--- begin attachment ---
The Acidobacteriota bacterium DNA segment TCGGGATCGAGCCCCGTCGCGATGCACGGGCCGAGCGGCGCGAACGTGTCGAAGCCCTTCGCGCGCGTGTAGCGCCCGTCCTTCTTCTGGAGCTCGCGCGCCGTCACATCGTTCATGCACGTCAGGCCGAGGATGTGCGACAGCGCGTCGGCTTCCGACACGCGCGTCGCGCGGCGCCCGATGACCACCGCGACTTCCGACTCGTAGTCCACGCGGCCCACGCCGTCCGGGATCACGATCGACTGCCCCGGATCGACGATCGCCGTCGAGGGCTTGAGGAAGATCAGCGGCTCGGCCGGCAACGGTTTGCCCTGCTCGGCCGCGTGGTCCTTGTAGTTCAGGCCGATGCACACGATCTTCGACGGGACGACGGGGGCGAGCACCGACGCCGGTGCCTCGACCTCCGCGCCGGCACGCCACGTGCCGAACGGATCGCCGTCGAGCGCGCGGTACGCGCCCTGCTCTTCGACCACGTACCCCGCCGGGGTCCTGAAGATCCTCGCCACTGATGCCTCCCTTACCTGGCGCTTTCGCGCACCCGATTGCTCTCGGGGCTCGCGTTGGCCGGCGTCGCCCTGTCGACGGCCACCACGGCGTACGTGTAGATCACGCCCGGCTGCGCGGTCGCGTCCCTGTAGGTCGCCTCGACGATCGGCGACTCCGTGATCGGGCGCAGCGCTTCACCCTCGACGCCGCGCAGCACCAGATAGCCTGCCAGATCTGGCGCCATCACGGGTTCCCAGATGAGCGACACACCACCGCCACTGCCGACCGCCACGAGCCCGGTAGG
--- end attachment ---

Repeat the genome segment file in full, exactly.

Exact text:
The Acidobacteriota bacterium DNA segment TCGGGATCGAGCCCCGTCGCGATGCACGGGCCGAGCGGCGCGAACGTGTCGAAGCCCTTCGCGCGCGTGTAGCGCCCGTCCTTCTTCTGGAGCTCGCGCGCCGTCACATCGTTCATGCACGTCAGGCCGAGGATGTGCGACAGCGCGTCGGCTTCCGACACGCGCGTCGCGCGGCGCCCGATGACCACCGCGACTTCCGACTCGTAGTCCACGCGGCCCACGCCGTCCGGGATCACGATCGACTGCCCCGGATCGACGATCGCCGTCGAGGGCTTGAGGAAGATCAGCGGCTCGGCCGGCAACGGTTTGCCCTGCTCGGCCGCGTGGTCCTTGTAGTTCAGGCCGATGCACACGATCTTCGACGGGACGACGGGGGCGAGCACCGACGCCGGTGCCTCGACCTCCGCGCCGGCACGCCACGTGCCGAACGGATCGCCGTCGAGCGCGCGGTACGCGCCCTGCTCTTCGACCACGTACCCCGCCGGGGTCCTGAAGATCCTCGCCACTGATGCCTCCCTTACCTGGCGCTTTCGCGCACCCGATTGCTCTCGGGGCTCGCGTTGGCCGGCGTCGCCCTGTCGACGGCCACCACGGCGTACGTGTAGATCACGCCCGGCTGCGCGGTCGCGTCCCTGTAGGTCGCCTCGACGATCGGCGACTCCGTGATCGGGCGCAGCGCTTCACCCTCGACGCCGCGCAGCACCAGATAGCCTGCCAGATCTGGCGCCATCACGGGTTCCCAGATGAGCGACACACCACCGCCACTGCCGACCGCCACGAGCCCGGTAGG